The Gospel and Separation III


I’ve been setting forth the case that the gospel must control our understanding and practice of separation. The gospel should not be understood, though, merely as three or four statements about Christ’s death, burial, and resurrection. Paul’s point in 1 Corinthians 15:3-4 was not an exhaustive statement of gospel content, but to provide a summary of the message in order to lay the foundation for addressing the doctrinal problem over the resurrection at Corinth. The gospel is the faith which was once delivered to the saints (Jude 3).

The gospel is a message with essential content—things which must be accepted and cannot be denied. It claims this authority because it was given to us by the apostles and is recorded for us in the Scriptures. The gospel cannot be understood properly unless it is set in the context of man’s alienation from the true and living God who created us. If you study the evangelistic preaching in Acts and examine the way that Romans unpacks the gospel, it becomes very clear that contemporary gospel presentations are woefully shallow.

That’s what we’ve covered so far, so let’s look again with 1 Corinthians 15:1-5, and other supporting texts, to sharpen our thinking regarding the biblical gospel. In regarding to the essential content of the gospel, we must be very clear that…

The Center of the Gospel is Jesus Christ, “Christ died…was raised” (cf. Phil 1:12, 15, 16-18).

This may seem like a given, but we must not pass by it too quickly. The modern tendency to design gospel presentations around what Jesus will do for you and what you must do to receive these benefits is seriously out of step with the NT. The center of the message was the person and work of Jesus Christ. Look at the language that is used for communicating the gospel: “proclaiming Christ to them” (Acts 8:5); “he preached Jesus to him” (Acts 8:35); “immediately he began to proclaim Jesus in the synagogues” (Acts 9:20); “preaching the Lord Jesus” (Acts 11:20); “solemnly testifying to the Jews that Jesus was the Christ” (Acts 18:5); “to know nothing among you except Jesus Christ and Him crucified” (1 Cor 2:2); and “we preach…Christ Jesus as Lord” (2 Cor 4:5). To preach the gospel is to preach Christ. Preaching Christ is preaching the gospel.

Jesus Christ is the fulfillment of the OT promises (Acts 13:32). Those promises include details of His life, death, and resurrection (1 Cor 15:3-5). Preaching the gospel also means announcing His exaltation, Lordship, and coming Kingdom (Acts 2:36; 2 Cor 4:5; Acts 8:12; cf. 14:22). The preaching of the gospel includes warnings about coming judgment by Jesus Christ (Rom 2:16 “on the day when, according to my gospel, God will judge the secrets of men through Jesus Christ;” Acts 10:42 “He ordered us to preach…that this is the One who has been appointed by God as the Judge of the living and the dead;” 17:31). Gospel preaching offers the promise of final salvation through Him (Acts 13:38-39; cf. 1 Ths 1:10 “to wait for His Son from heaven…who rescues us from the wrath to come”).

Any doctrinal threat to the person and work of Jesus Christ cuts at the heart of biblical Christianity. Because it attacks a fundamental of the faith, the gospel is at stake. Paul warned about people who might preach “another Jesus” than the one that Paul had preached (2 Cor 11:4). The only Jesus who saves is the one revealed to us in the Scriptures. Any so-called gospel that rejects or distorts what the Scriptures teach about Jesus Christ is no gospel at all.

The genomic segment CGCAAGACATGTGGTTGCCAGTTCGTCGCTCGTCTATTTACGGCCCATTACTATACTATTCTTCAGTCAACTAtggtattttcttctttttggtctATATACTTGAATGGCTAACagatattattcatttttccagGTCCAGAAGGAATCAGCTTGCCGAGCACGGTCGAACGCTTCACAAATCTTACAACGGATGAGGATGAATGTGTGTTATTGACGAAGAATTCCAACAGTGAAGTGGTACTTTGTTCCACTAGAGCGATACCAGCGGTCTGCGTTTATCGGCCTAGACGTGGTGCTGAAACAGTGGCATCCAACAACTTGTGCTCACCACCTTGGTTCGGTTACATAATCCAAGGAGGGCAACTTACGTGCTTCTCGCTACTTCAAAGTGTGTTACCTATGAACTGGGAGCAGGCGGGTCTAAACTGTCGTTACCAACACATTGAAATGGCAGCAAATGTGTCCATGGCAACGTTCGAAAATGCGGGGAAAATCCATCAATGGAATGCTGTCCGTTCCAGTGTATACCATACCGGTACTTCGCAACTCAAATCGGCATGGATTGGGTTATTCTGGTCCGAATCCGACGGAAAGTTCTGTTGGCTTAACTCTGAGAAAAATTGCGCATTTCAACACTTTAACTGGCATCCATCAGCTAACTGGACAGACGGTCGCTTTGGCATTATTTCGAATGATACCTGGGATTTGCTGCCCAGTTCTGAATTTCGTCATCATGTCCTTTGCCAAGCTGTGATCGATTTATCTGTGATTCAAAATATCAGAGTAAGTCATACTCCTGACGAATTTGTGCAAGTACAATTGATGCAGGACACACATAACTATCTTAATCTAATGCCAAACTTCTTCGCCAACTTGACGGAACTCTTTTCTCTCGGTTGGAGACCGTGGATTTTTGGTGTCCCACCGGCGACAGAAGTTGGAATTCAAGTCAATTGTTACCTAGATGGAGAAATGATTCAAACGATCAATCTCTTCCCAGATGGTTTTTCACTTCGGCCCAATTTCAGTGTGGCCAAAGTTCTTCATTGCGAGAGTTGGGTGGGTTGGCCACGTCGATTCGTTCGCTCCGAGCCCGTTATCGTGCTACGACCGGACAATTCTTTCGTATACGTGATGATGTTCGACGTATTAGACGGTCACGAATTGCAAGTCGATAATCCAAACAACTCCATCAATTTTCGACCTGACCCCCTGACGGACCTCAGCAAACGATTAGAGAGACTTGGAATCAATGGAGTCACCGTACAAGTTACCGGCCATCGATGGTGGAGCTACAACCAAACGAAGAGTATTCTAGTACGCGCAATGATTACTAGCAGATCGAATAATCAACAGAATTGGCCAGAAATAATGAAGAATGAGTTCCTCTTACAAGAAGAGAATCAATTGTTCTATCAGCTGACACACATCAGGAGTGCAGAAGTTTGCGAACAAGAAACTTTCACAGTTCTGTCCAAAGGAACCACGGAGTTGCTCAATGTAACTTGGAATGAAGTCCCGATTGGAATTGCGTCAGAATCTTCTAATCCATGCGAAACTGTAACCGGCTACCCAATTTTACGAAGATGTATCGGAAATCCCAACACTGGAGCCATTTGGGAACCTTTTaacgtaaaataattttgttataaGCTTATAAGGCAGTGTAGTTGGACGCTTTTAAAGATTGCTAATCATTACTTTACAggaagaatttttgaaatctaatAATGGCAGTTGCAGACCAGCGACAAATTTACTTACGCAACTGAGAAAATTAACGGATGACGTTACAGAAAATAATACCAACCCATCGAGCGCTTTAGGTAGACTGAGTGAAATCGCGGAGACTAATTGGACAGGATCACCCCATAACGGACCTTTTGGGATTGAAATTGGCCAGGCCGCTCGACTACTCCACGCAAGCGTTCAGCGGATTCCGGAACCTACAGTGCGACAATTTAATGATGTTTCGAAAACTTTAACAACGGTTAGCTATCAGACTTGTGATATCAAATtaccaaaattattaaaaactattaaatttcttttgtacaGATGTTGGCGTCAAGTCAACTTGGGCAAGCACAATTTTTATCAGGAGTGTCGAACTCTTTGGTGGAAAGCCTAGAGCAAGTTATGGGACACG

It is a Message with Eternal Consequences, “by which also you are saved”

The seriousness of getting the gospel right is seen in the first few words of 1 Corinthians 15: 2, “by which also you are saved.” Though some disagree, I take this as referring to final salvation (vs. sanctification) for the following reasons: (1) the context addresses final salvation, e.g., “you are still in your sins” (v. 17) and “have perished” (v. 18); and (2) this is consistent with other NT passages which call for an enduring faith, cf. Col 1:23 “if indeed you continue in the faith” and Heb 10:39 “we are not of those who shrink back to destruction, but of those who have faith to the preserving of the soul.” Genuine saving faith is an enduring faith. If it is real, it lasts because it is the work of God in the soul (cf. Phil 1:6).

Paul’s point here is that to deny or turn away from any essential element of the gospel is to reveal that your faith was really vain or empty (v. 2b “unless you believed in vain”). It was a defective faith. The particular point of departure in this text is the resurrection (cf. v. 12). This means there is no “gospel lite”—either you have the biblical gospel in its fullness or you don’t have the gospel at all. God graciously gives us warnings like this so that we do not become careless about the gospel.

This is why the gospel isn’t simply an evangelistic issue—it is the center of the church as well:

  • A congregation is formed by the gospel (2 Ths 2:14).
  • The ordinances picture the gospel and serve as constant reminders of the gospel and what it has accomplished (Rom 6:3-7; 1 Cor 11:23-26).
  • Our fellowship is supposed to be a display of the gospel (John 13:34-35).
  • Our praise recounts and rejoices in the gospel (Rev 5:9-10, 12).
  • Our preaching and teaching is the exposition of the meaning and implications of the gospel (Acts 20:24, 32).
  • Our giving is a confession of the gospel (2 Cor 9:13).
  • Our separation, internal and external, is a defense of the gospel (1 Cor 5:11-13; 2 Cor 6:14-7:1).

Keeping the gospel at the center of the church is the means by which God will preserve His people and bring them to glory. Guarding the gospel, then, through the proper application of what the Bible teaches about separation is crucial to health of the church and the advance of the mission of Jesus Christ.

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